Bjorn Dihle: The short answer is I'm basically a three-year-old boy trapped in a grown man's body that wants to be the center of attention. The long answer is I appreciate narratives like Hunter S. Thompson's and other nontraditional writers [such as Milan Kundera and his "Book of Laughter and Forgetting"]. Take "Fear and Loathing in Las Vegas," a classic whose basis lies in Thompson being sent to cover an off-road motor race. The story is as much or more about Thompson's antics and reflections as it is about the subject matter he's supposed to be writing about.
For "Haunted Inside Passage," I wanted to create a narrative that would both entertain readers and give them a decent portrayal of aspects of Southeast Alaska history. To do that I interjected my own absurd riffing to counter the weight of often dark history. By making it personal I hoped to inject more life in the narrative.
"I remember one commercial fishing captain I worked for, a kind but tightly strung man, who threatened to throw me overboard when he caught me whistling.
"'You'll summon a storm!' he yelled.
"'I'm sorry,' I said, peeling a banana.
"'You brought a banana aboard! That's bad luck!' he squealed, swinging a salmon gaff at the fruit. 'Throw it overboard and go wash your hands with bleach!'
"....I learned a lot that season about what you can and can't do on a boat. For instance, gingers have no souls and have been the doom of many a fisherman. Bananas are the devil's fruit and have doomed many mariners. Certain words and phrases like 'drown' and 'good luck' must never be said on a boat and can lead to doom."
ADOW: What age were you, what made you realize, SE Alaska was like no other place on earth?
BD: Pretty early, I suppose. There's a 1,500 square mile icefield on one side of my home and an archipelago full of brown bears on the other. All that country is open to explore, which is an incredible gift to an introvert suffering from wanderlust like me. I spent a number of summers in Montana when I was a kid and would always miss the fishing, hunting, and woods of Alaska. Montana is great but still pales in comparison if you love wild places.
ADOW: How do your girlfriend, MC, and your dog, Fen, feel about how they are portrayed in the book?
BD: They're both considering suing me. My golden retriever, Fen, is particularly distraught. I'm trying to bribe her back with red wine and prime rib dinners and long beach walks but a silence as vast as the Great Wall of China has grown between us. We're currently going to family counseling but MC gets so mad during these sessions that she throws books, chairs and, once even me against the wall.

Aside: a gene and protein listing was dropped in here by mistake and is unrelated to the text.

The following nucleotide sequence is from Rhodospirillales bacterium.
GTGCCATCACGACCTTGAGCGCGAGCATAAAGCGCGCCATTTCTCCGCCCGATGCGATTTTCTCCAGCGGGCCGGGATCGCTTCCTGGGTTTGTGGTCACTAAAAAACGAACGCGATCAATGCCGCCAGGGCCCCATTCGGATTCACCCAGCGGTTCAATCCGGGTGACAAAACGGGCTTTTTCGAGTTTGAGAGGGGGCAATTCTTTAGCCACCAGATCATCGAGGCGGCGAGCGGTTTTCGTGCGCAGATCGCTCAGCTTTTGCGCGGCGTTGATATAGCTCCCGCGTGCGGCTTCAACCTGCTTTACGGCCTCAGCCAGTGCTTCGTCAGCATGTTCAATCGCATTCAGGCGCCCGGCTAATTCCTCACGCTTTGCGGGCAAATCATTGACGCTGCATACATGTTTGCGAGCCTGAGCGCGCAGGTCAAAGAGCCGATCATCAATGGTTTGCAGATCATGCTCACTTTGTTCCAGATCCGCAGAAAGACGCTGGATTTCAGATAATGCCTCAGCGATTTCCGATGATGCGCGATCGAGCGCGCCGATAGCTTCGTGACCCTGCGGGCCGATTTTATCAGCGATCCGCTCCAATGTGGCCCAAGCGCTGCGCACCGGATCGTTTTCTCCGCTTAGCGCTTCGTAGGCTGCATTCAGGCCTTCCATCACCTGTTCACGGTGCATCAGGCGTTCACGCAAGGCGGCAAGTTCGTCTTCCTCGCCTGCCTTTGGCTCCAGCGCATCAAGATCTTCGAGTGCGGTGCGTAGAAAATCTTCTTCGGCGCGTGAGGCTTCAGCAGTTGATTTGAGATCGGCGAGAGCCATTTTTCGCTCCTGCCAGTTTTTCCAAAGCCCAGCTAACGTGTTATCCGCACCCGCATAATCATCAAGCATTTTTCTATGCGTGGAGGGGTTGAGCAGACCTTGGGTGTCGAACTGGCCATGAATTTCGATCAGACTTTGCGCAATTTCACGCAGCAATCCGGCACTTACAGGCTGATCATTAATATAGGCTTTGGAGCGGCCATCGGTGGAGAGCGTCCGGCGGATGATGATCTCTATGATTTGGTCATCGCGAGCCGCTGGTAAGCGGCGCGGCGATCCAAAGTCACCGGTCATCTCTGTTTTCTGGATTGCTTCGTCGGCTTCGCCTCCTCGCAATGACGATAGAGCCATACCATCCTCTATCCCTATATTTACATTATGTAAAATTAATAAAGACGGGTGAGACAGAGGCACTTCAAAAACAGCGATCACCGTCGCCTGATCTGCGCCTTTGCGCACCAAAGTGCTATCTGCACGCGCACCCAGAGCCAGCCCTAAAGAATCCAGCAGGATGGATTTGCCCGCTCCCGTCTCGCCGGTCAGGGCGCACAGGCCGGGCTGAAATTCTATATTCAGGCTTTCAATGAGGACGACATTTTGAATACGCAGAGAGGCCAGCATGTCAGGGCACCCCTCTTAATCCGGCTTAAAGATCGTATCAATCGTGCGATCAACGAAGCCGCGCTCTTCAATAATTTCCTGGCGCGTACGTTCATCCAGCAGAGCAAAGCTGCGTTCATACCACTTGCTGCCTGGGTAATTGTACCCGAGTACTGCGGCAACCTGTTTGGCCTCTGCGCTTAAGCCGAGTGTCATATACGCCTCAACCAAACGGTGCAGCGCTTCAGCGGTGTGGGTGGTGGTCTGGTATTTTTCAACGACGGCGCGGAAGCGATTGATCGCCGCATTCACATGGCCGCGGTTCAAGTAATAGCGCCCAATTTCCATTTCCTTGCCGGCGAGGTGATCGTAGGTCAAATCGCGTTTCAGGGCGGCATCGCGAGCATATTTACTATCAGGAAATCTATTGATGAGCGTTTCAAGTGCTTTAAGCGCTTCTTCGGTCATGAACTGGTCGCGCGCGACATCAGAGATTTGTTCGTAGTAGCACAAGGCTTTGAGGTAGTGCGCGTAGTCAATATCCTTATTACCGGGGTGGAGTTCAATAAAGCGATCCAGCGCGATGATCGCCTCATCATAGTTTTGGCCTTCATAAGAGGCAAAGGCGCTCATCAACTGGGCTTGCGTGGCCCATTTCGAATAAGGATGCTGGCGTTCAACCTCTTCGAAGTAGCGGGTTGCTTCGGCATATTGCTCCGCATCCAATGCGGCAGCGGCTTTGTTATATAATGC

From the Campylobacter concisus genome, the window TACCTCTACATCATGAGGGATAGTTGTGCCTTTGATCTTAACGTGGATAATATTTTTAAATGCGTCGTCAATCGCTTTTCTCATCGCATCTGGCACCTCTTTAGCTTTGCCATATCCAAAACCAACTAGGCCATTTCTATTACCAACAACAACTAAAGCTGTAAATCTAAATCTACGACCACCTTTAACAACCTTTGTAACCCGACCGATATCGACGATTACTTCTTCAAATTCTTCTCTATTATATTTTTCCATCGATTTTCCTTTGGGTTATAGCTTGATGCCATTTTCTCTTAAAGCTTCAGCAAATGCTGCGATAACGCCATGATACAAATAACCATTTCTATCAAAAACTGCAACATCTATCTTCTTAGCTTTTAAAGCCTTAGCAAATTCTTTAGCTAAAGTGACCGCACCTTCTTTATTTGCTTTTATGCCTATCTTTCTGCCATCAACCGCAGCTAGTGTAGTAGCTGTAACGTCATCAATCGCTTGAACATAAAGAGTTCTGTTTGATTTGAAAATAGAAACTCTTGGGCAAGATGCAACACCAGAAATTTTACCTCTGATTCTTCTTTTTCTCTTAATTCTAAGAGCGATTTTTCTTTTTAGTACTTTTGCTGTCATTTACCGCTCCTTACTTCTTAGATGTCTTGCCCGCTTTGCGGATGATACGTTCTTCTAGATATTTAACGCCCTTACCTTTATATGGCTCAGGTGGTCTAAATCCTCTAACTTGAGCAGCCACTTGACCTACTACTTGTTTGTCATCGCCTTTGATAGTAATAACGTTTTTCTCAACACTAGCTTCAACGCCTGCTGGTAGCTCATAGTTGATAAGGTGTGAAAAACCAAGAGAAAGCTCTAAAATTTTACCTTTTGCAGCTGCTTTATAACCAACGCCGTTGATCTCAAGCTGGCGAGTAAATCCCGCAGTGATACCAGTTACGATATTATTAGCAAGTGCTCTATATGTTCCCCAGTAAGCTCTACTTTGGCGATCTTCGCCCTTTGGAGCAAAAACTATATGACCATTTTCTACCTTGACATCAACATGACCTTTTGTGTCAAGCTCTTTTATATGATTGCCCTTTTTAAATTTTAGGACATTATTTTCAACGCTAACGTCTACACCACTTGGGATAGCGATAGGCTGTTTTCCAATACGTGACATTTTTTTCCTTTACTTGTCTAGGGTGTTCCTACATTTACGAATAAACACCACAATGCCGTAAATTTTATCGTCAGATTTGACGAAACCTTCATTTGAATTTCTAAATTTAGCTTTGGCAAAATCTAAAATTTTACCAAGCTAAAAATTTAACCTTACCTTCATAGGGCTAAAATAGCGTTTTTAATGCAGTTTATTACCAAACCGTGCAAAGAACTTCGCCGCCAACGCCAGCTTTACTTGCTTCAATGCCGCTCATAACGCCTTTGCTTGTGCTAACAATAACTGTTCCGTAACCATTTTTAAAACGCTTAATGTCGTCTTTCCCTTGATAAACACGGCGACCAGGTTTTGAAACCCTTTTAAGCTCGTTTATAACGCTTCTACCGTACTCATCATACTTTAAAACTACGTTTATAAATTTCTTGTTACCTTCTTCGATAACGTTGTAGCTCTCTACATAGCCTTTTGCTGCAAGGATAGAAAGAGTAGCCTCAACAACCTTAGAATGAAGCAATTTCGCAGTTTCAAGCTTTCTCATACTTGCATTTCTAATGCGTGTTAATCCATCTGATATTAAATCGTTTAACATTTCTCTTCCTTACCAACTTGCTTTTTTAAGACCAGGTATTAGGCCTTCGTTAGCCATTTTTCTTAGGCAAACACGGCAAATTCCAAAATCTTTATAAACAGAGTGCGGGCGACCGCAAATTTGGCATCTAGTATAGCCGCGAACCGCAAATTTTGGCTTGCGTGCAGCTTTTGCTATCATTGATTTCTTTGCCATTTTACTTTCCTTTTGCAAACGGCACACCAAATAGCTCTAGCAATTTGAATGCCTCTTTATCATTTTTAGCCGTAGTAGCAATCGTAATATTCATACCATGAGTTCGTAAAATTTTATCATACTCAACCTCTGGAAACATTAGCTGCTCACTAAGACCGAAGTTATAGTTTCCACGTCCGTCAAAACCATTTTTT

"On a dark December day, I walked with my golden retriever, Fenrir, past the ruins of the Treadwell Mine. Still a puppy, 'Fen' chased seagulls in the ocean's surf while I moped along behind. My girlfriend, MC, and I named her after the wolf in Norse mythology that killed Odin and destroyed the world. Her aptitude for apocalyptic behavior has proved low thus far, though she occasionally jumped on frightened strangers to lick them and drank voraciously from the toilet no matter how hard we tried to discipline her. MC was the bad cop and I was the pushover in our dog rearing."
ADOW: If you were to write another book set in Alaska, what would it be about?
BD: I have a book of hunting, fishing, and outdoor humor stories called "Never Cry Halibut" being published next year. I'm considering writing a book about the relationship between people and brown bears. It's a subject that fascinates me--I love "nature" and exploring the ideas of things that scare us and, well, brown bears definitely scare just about everyone. I'm really hoping to bring sexy back to nature with writing that book.
I have other book ideas too and will choose one after summer winds down. Right now the only thing I'm working on is a novel about UFO conspiracy culture that's more of a cathartic sinful indulgence than anything else. MC no longer wants to hear my jokes so I just write them into that book to entertain myself.
According to the prologue in "Haunted Inside Passage" Bjorn was advised by a friend that he'd never get anywhere as a writer if he didn't make it "sexy." In his cover letter to the publisher who eventually put out his book, Bjorn claims: "I made it clear my book could only be optioned into a film if Tom Hardy played me and Scarlett Johansson played my girlfriend, MC, an incredibly intelligent writer whose one flaw is that she's clumsy and burns herself whenever she tries to cook."
He also claims he's intesnely shy, with the exception of "that time at my little brother's wedding in Newfoundland when I challenged 300 or 400 Canadians at the reception to a tag-team wrestling match against me and the groom. (All I remember is yelling, 'We will destroy you, Canada!' before my speech was prematurely ended.)"